Parsley, one of our favourite herbs, grows indoors or outdoors. If using in copious amounts, ensure that you have a large pot if growing on the windowsill, making sure that you water the plant regularly. Cut as and when you need – on a windowsill it will grow all year round, provided that it doesn’t get too cold and gets a good supply of sun. in the ground, it is very low maintenance and when it is ready, cut it all down to the ground, freeze it in bags and crush with your hands to give you freshly chopped frozen parsley to use throughout the winter months.
Fresh parsley just picked from the garden
Basil will grow best indoors and you can grow your own from a pot from the supermarket, just plant it in a larger pot as it gets bigger, making sure it has plenty of light, lots of water and doesn’t get too cold. Similar to parsley, cut and use it as and when you need and you can freeze it in a bag and crush it up.
Rosemary enjoys well drained, neutral-alkaline soil, in full sun but with protection from the cold. As long as you don’t get frost or snow, you should get rosemary most of the year round. The best way to harvest rosemary is to strip the springs off the twigs, this way you don’t end up with hard twigs in your cooking. Similar to bay leaves, you can pick them fresh or you can dry them by cutting the twigs off, leaving them out on a windowsill to dry in the sun and then picking the sprigs and putting them in an air-tight jar for future use. Try putting sprigs in olive oil with some garlic to infuse your oils.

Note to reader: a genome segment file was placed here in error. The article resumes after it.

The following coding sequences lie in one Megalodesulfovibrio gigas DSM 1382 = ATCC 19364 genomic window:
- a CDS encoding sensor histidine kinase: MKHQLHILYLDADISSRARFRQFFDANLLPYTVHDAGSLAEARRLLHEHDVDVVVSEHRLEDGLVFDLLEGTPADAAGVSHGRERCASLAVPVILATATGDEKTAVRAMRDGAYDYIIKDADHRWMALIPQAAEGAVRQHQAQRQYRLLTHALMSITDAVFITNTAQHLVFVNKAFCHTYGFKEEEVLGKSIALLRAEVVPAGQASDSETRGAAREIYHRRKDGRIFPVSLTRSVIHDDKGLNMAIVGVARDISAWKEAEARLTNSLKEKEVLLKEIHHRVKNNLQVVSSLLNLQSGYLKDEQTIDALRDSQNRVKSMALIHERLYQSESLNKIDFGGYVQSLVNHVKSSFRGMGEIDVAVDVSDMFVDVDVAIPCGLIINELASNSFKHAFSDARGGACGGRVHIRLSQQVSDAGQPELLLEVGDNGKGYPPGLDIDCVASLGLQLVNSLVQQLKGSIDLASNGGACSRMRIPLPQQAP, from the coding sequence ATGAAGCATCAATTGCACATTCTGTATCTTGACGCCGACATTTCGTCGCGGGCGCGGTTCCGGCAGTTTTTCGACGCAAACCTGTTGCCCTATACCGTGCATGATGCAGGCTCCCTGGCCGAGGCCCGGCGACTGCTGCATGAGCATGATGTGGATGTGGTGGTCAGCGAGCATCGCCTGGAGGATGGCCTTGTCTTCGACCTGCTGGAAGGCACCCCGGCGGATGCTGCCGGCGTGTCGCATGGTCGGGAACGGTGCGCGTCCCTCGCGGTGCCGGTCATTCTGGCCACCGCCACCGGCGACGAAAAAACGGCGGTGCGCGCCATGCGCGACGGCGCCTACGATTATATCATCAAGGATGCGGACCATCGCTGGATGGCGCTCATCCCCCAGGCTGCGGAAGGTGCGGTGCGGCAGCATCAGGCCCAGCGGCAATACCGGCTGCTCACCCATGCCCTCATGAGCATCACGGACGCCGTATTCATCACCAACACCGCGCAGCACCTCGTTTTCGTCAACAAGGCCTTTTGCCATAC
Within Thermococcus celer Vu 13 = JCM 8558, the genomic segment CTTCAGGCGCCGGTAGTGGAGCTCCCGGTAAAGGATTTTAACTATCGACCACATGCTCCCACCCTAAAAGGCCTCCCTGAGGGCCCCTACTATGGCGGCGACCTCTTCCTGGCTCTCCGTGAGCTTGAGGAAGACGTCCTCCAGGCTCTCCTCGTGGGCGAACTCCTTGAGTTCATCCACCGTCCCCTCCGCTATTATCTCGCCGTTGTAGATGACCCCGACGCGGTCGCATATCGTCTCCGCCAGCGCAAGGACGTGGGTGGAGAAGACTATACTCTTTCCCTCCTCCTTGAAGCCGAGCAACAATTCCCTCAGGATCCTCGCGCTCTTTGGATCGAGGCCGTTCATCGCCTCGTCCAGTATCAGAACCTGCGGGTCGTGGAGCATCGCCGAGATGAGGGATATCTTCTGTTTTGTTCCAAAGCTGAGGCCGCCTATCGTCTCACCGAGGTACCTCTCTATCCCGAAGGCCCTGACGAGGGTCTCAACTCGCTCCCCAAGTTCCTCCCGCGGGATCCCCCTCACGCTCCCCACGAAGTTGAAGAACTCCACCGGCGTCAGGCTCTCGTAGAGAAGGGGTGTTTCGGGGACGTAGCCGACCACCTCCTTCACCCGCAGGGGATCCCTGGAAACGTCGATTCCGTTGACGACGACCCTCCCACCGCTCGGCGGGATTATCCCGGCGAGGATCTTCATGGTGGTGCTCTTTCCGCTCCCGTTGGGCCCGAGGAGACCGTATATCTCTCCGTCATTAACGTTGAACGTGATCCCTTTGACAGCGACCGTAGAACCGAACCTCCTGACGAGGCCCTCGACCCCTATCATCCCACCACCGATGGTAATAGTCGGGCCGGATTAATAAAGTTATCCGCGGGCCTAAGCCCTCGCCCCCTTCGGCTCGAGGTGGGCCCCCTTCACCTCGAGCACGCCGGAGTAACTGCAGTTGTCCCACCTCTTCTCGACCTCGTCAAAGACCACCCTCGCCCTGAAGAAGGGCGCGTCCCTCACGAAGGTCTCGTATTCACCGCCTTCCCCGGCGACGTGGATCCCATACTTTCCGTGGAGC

Thyme likes similar soil conditions as rosemary and can be planted in the ground, just ensure that you trim it back lightly after flowering to help encourage future bushy growth. You can pull the twigs out/cut them out and pinch the twig and run your fingers against the sprigs. This will make the sprigs fall off naturally for use. The twigs are quite tough so you want to avoid this getting in your food. Again, you can leave these in the sun to dry out and jar up, or use them fresh. Try also putting these in oils/vinegars to infuse them.
Mint spreads like wild-fire in the ground, so some prefer to keep mint in a pot and divide the plant regularly to allow fresh growth and prevent over-crowding. Pick off the sprigs as needed. Mint doesn’t tend to survive UK winters so freeze, as you would parsley and basil. Try putting a few leaves in a glass with hot water for a refreshing tea.
Autumn raspberries will be ready to pick now and are great to freeze.
By October/November, you’ll find that these stop growing and the plant will die back. This will be the time to cut the bush right down for it to re-grow and allow it to fruit again next year.